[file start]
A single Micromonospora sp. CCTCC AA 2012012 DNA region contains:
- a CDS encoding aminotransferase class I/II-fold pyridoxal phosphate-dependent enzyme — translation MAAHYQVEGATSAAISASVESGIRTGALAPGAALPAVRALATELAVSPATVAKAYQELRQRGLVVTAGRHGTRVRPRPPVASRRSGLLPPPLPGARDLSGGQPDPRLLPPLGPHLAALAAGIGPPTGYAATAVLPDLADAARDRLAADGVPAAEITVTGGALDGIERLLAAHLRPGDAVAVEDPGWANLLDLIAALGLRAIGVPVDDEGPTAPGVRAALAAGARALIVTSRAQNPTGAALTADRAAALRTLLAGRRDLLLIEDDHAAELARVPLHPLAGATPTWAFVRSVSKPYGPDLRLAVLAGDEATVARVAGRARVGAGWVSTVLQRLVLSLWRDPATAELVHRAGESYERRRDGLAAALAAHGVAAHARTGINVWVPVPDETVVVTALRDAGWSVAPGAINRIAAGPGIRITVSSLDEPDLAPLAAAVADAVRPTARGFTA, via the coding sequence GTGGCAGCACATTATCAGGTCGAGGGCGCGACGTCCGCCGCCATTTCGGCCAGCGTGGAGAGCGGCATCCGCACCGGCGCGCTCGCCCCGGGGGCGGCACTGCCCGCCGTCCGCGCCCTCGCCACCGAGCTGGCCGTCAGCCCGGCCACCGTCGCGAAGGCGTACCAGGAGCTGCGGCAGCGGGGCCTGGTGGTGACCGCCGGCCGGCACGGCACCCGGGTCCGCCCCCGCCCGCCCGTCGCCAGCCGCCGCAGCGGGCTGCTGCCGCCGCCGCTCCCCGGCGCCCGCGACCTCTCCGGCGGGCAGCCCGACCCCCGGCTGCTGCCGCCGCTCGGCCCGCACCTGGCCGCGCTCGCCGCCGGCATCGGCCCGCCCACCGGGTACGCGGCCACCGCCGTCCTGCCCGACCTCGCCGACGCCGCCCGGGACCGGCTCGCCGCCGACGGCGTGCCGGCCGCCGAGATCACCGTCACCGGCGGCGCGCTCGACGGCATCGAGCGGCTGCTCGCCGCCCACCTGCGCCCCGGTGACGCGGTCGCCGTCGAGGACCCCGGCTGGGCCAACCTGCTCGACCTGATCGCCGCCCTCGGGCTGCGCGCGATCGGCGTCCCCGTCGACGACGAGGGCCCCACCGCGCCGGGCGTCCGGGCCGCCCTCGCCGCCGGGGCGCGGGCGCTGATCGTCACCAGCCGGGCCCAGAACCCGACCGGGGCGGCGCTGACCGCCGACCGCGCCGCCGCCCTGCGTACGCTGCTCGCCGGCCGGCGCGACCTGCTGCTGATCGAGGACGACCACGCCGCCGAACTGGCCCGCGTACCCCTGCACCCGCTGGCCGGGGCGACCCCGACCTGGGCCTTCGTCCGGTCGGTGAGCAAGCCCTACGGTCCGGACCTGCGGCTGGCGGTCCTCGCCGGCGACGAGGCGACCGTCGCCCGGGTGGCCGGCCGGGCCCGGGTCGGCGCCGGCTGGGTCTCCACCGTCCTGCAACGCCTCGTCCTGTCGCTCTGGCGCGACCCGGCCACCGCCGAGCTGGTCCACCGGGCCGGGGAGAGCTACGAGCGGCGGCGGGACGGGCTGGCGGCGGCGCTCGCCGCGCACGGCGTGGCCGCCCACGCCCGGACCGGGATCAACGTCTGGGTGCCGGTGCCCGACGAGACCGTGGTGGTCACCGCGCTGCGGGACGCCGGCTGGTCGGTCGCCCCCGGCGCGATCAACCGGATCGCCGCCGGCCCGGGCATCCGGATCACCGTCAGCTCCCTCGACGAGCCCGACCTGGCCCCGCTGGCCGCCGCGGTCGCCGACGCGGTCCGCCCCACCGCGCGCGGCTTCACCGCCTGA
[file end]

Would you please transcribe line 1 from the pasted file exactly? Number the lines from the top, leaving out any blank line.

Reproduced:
A single Micromonospora sp. CCTCC AA 2012012 DNA region contains: